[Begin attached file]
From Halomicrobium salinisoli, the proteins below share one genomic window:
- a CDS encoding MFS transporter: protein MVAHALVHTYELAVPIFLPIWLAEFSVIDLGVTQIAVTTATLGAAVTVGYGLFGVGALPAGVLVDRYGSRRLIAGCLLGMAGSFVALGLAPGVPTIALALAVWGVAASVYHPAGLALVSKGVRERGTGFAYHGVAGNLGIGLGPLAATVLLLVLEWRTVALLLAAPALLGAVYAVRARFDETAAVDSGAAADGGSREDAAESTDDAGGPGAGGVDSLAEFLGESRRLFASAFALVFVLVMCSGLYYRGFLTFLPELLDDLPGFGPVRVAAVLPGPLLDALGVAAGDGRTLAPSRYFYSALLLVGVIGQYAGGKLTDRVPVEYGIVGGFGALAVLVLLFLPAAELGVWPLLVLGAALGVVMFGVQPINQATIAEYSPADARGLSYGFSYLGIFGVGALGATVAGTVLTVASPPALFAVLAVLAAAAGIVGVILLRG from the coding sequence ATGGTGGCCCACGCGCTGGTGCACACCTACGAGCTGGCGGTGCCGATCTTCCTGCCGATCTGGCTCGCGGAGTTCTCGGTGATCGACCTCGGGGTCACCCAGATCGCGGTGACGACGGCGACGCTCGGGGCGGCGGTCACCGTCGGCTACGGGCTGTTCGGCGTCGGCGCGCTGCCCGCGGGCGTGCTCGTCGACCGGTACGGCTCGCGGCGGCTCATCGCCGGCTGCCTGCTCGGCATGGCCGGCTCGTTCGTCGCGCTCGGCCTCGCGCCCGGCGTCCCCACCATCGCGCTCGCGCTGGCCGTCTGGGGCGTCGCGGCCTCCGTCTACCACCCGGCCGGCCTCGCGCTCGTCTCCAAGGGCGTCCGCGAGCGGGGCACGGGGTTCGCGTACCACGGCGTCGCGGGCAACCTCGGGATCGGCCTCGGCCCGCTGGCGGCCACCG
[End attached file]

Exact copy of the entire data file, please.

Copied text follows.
From Halomicrobium salinisoli, the proteins below share one genomic window:
- a CDS encoding MFS transporter: protein MVAHALVHTYELAVPIFLPIWLAEFSVIDLGVTQIAVTTATLGAAVTVGYGLFGVGALPAGVLVDRYGSRRLIAGCLLGMAGSFVALGLAPGVPTIALALAVWGVAASVYHPAGLALVSKGVRERGTGFAYHGVAGNLGIGLGPLAATVLLLVLEWRTVALLLAAPALLGAVYAVRARFDETAAVDSGAAADGGSREDAAESTDDAGGPGAGGVDSLAEFLGESRRLFASAFALVFVLVMCSGLYYRGFLTFLPELLDDLPGFGPVRVAAVLPGPLLDALGVAAGDGRTLAPSRYFYSALLLVGVIGQYAGGKLTDRVPVEYGIVGGFGALAVLVLLFLPAAELGVWPLLVLGAALGVVMFGVQPINQATIAEYSPADARGLSYGFSYLGIFGVGALGATVAGTVLTVASPPALFAVLAVLAAAAGIVGVILLRG from the coding sequence ATGGTGGCCCACGCGCTGGTGCACACCTACGAGCTGGCGGTGCCGATCTTCCTGCCGATCTGGCTCGCGGAGTTCTCGGTGATCGACCTCGGGGTCACCCAGATCGCGGTGACGACGGCGACGCTCGGGGCGGCGGTCACCGTCGGCTACGGGCTGTTCGGCGTCGGCGCGCTGCCCGCGGGCGTGCTCGTCGACCGGTACGGCTCGCGGCGGCTCATCGCCGGCTGCCTGCTCGGCATGGCCGGCTCGTTCGTCGCGCTCGGCCTCGCGCCCGGCGTCCCCACCATCGCGCTCGCGCTGGCCGTCTGGGGCGTCGCGGCCTCCGTCTACCACCCGGCCGGCCTCGCGCTCGTCTCCAAGGGCGTCCGCGAGCGGGGCACGGGGTTCGCGTACCACGGCGTCGCGGGCAACCTCGGGATCGGCCTCGGCCCGCTGGCGGCCACCG